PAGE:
25.8 ± 10.2 (12–44)

26.4 ± 9.4 (10–43)

0.376

Gender, n (%)

  

0.577

 Male

7 (63.6)

8 (57.1)

 

 Female

4 (36.4)

6 (42.9)

 

Deformity side, n (%)

  

0.191

 Left

6 (54.6)

6 (42.9)

 

 Right

5 (45.4)

8 (57.1)

 

Causes of deformity, n (%)

  

0.623

 Supracondylar fracture of humerus

11 (100)

14 (100)

 

 Internal condyle fracture of the humerus

0

0

 

 Epiphysis injury of the internal condyle

0

0

 

Carrying angle of healthy side, °

9.6 ± 1.3

10.1 ± 1.4

0.167

Carrying angle of deformed side, °

− 17.8 ± 6.3

− 18.3 ± 6.7

0.269

Clinical data

Table 2 revealed the clinical data of patients in two groups. There was statistical significance in operation time between the conventional group (73.5 ± 10.3 min) and 3D printing group (48.3 ± 8.9 min, P < 0.001). The intraoperative blood loss in the 3D printing group (35.6 ± 9.7 ml) was significantly less than that of the conventional group (52.1 ± 11.5 ml, P < 0.001). Regarding the osteotomy degrees, there was no statistical significance between the conventional group (24.9 ± 6.6°) and 3D printing group (25.7 ± 7.1°, P = 0.183). As for the osteotomy ends union time, there was also no statistical significance between the conventional group (9.8 ± 2.7 weeks) and 3D printing group (9.3 ± 2.1 weeks, P = 0.417). According to the Bellemore criteria [16], 12 patients in the 3D printing group obtained excellent correction, 1 patient obtained good prognosis, and 1 patient obtained fair prognosis, while 8 patients obtained excellent correction, 2 patients obtained good prognosis, and 1 patient obtained fair prognosis in the conventional group. In addition, it is worth noting that the rate of excellent deformity correction in the 3D printing group (85.8%) was significantly higher than that of the conventional group (72.7%, P = 0.019).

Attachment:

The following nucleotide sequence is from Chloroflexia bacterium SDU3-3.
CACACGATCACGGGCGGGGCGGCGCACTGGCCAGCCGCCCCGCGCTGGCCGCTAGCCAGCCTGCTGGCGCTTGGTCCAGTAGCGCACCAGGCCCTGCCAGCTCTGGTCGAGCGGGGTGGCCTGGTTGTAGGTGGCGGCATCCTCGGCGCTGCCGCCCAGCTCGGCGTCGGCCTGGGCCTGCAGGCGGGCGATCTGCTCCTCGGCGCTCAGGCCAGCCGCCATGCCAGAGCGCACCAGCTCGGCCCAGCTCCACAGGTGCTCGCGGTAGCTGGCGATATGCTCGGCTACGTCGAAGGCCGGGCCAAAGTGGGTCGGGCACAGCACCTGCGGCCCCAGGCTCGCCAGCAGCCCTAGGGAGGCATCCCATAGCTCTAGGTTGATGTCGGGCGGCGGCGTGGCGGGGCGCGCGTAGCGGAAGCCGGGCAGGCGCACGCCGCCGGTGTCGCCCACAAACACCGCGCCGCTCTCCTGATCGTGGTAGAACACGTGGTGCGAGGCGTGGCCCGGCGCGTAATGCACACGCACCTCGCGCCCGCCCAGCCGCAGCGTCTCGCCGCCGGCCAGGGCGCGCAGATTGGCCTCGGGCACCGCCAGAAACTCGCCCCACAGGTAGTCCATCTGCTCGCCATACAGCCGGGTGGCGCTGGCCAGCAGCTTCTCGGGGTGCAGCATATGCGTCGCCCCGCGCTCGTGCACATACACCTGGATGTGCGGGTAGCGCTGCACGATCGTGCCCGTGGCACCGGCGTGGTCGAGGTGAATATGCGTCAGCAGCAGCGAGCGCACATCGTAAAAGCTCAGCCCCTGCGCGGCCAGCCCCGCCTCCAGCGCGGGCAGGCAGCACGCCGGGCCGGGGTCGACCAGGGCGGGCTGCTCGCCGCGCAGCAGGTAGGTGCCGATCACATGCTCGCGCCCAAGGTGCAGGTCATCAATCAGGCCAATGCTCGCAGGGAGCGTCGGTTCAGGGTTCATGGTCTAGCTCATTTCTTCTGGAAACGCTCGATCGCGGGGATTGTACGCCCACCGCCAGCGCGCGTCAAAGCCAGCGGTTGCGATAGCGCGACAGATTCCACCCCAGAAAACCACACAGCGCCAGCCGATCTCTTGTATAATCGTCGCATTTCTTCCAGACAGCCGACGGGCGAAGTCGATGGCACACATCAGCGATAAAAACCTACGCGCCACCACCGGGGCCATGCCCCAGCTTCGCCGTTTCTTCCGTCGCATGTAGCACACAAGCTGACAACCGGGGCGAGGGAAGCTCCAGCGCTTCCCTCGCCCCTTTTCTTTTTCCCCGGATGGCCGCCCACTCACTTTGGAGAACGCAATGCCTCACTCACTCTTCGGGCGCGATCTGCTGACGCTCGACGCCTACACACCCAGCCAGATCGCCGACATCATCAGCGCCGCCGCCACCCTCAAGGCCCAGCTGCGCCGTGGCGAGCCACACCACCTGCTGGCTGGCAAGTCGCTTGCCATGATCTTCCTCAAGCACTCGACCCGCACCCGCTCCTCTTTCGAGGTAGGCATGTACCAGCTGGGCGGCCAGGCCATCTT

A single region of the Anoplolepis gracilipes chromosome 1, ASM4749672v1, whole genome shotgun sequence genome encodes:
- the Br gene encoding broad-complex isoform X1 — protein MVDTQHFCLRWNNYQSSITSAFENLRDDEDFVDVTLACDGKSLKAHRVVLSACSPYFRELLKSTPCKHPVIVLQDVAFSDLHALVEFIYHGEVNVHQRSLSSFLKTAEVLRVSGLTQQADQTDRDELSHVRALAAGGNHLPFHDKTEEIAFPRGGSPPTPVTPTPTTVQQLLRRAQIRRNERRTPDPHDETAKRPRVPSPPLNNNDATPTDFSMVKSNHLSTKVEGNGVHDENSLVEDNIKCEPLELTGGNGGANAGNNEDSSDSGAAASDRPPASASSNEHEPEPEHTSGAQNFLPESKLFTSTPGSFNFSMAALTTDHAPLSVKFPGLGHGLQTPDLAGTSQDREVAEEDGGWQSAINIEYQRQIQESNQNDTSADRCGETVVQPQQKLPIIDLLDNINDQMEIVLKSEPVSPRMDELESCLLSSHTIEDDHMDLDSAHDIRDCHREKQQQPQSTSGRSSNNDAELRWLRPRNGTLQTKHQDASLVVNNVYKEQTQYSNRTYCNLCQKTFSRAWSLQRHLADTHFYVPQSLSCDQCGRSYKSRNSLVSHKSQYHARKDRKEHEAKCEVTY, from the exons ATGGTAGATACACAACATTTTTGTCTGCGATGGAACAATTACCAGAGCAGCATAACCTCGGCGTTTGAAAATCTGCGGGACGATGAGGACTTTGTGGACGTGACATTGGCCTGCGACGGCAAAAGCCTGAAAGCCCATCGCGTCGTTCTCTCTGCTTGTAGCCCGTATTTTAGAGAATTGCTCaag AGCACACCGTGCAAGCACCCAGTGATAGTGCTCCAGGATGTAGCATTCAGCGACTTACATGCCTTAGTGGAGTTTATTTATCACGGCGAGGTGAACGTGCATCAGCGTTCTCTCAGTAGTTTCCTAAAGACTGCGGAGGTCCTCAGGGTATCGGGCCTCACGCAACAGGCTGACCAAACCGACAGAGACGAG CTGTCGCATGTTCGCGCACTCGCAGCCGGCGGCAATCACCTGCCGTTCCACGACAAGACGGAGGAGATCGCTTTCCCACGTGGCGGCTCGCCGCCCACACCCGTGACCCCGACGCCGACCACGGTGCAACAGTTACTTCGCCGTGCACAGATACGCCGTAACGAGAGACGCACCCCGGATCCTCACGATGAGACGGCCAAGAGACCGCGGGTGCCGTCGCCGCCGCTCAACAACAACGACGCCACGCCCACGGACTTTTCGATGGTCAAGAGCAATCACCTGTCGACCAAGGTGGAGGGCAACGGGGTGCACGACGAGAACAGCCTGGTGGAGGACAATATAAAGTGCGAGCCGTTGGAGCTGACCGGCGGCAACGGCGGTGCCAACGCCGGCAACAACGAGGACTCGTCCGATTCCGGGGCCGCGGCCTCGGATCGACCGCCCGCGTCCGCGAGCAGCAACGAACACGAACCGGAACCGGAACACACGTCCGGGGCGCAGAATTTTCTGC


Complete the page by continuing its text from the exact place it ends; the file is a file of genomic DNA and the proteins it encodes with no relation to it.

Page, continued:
Table 2

Comparison of clinical data between two groups of adolescents

Clinical data

Conventional group (n = 11)

3D printing group (n = 14)

P value

Operation time, min

73.5 ± 10.3

48.3 ± 8.9

< 0.001

Intraoperative blood loss, ml

52.1 ± 11.5

35.6 ± 9.7

< 0.001

Osteotomy degrees, °

24.9 ± 6.6

25.7 ± 7.1

0.183

Osteotomy ends union time, week

9.8 ± 2.7

9.3 ± 2.1

0.417

Deformity correction, n (%)

 Excellent

8 (72.7)

12 (85.8)

0.019

 Good

2 (18.2)

1 (7.1)

0.193a

 Fair

1 (9.1)

1 (7.1)

0.231a

 Poor

0

0

Rate of excellent deformity correction, %

72.7

85.8

0.019

aP value for continuity-corrected chi-squared test

Postoperative functional outcomes